About

Why else keep a log if not to put it to use on future voyages back to the places already visited? If so much trouble is taken to write down everything considered necessary, is this not in order to sign the way for others or ourselves when by chance we are again confronted with the same regions and season?
– L’Ingenieur Duplessis (in Writing Away, Lavinia Spalding)

 

Aaron “tokyoaaron” Paulson here, here being a suburb on the western edge of Tokyo, roughly halfway between the mountains of Okutama and the neon canyonlands of Shinujuku and downtown Tokyo.

Welcome to my newest blog! Big Sushi, Little Fishes continues the on-again, off-again story of my adventures as a long-term expat in Japan – a narrative first started over thirteen years ago with Postcards from Hokkaido and maintained sporadically through other efforts such as Tokyo Kills Me.

Inevitably, these blog posts will reveal more about me. For now, let me just say that I teach at an international school here in Tokyo, and write and take photos in my spare time. You can see the results of some of my efforts over the years at my new web site at www.aaronpaulson.com.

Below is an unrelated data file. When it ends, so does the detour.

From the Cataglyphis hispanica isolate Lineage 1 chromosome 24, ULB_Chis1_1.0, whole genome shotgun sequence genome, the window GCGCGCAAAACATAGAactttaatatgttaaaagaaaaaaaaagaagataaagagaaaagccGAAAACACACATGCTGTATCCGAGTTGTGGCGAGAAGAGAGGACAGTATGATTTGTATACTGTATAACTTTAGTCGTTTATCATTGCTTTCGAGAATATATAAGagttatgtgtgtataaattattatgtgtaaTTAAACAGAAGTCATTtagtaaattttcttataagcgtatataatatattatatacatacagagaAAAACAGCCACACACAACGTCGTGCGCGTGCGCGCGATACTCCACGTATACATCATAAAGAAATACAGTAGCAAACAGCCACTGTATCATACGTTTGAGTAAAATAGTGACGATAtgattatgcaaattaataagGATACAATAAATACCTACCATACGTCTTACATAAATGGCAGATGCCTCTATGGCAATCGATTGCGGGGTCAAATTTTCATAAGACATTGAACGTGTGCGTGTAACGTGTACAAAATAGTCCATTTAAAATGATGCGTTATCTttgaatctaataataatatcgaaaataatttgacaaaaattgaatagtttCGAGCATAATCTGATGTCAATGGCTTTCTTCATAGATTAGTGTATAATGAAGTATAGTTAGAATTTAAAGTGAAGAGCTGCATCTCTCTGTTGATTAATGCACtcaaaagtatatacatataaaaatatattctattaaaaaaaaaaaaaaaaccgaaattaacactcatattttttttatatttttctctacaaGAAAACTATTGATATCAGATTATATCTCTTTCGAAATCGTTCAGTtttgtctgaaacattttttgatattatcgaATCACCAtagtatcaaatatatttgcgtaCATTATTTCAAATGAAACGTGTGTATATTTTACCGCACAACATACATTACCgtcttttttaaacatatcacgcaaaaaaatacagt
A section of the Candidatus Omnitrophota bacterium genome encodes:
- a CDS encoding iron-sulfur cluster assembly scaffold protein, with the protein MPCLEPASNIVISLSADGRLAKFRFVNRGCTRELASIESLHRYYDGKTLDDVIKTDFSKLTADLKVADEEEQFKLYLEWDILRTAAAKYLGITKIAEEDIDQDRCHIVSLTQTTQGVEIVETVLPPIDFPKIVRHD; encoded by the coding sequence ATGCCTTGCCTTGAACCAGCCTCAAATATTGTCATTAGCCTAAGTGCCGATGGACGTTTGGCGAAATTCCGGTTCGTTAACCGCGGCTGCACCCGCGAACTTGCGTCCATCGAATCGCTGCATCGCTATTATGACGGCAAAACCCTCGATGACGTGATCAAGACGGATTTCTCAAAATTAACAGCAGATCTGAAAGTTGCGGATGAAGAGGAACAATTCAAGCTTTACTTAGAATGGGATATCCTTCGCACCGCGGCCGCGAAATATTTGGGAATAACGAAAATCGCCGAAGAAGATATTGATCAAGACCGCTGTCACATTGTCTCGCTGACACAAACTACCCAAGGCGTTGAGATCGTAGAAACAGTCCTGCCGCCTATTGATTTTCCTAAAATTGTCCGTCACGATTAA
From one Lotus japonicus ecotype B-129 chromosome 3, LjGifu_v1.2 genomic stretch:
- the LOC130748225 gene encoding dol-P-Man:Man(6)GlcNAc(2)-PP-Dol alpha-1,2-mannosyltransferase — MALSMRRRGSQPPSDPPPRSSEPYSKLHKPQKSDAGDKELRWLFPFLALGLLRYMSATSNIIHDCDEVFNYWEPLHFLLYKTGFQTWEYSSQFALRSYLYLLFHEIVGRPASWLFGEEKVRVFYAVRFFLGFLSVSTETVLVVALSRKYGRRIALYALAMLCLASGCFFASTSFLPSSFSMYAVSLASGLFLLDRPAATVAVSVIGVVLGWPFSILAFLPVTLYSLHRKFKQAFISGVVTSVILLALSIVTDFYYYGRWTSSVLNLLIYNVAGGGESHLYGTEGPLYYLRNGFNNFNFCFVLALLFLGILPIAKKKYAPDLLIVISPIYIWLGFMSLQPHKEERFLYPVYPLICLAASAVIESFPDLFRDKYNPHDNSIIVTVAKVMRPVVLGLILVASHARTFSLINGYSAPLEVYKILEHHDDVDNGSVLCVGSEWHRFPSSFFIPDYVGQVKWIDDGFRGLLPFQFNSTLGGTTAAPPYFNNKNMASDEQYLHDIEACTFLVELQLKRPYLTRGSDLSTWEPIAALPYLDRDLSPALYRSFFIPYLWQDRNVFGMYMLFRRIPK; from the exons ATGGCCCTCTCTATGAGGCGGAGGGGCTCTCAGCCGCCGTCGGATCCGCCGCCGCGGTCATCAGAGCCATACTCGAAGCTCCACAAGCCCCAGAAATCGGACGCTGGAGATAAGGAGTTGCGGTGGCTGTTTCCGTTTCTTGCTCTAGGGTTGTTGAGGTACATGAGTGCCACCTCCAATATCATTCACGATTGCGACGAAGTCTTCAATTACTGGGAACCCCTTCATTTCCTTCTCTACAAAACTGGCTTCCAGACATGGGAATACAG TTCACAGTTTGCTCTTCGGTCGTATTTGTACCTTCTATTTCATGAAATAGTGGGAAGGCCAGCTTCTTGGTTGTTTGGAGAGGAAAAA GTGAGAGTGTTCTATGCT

Dozo yorushiku onegaishimasu, as we say here in Japan. Please be kind to me.

11 thoughts on “About

  1. My name is Zak Baney and I have recently shot a movie in the tsunami devestated region of Miyagi, Japan, that I hope will interest your blog. The movie is called “Last Message” and tells the story of a rich Japanese woman in search of her lost grandfather after the earthquake and ensuing tsunami of March 11th, 2011. Her journey takes her through the chaos of the aftermath as she deals with obstacles, scenes of horror and of hope as she tries to get to her grandfather’s village. Throughout this search she comes to realise that human bonds are far more important than material wealth.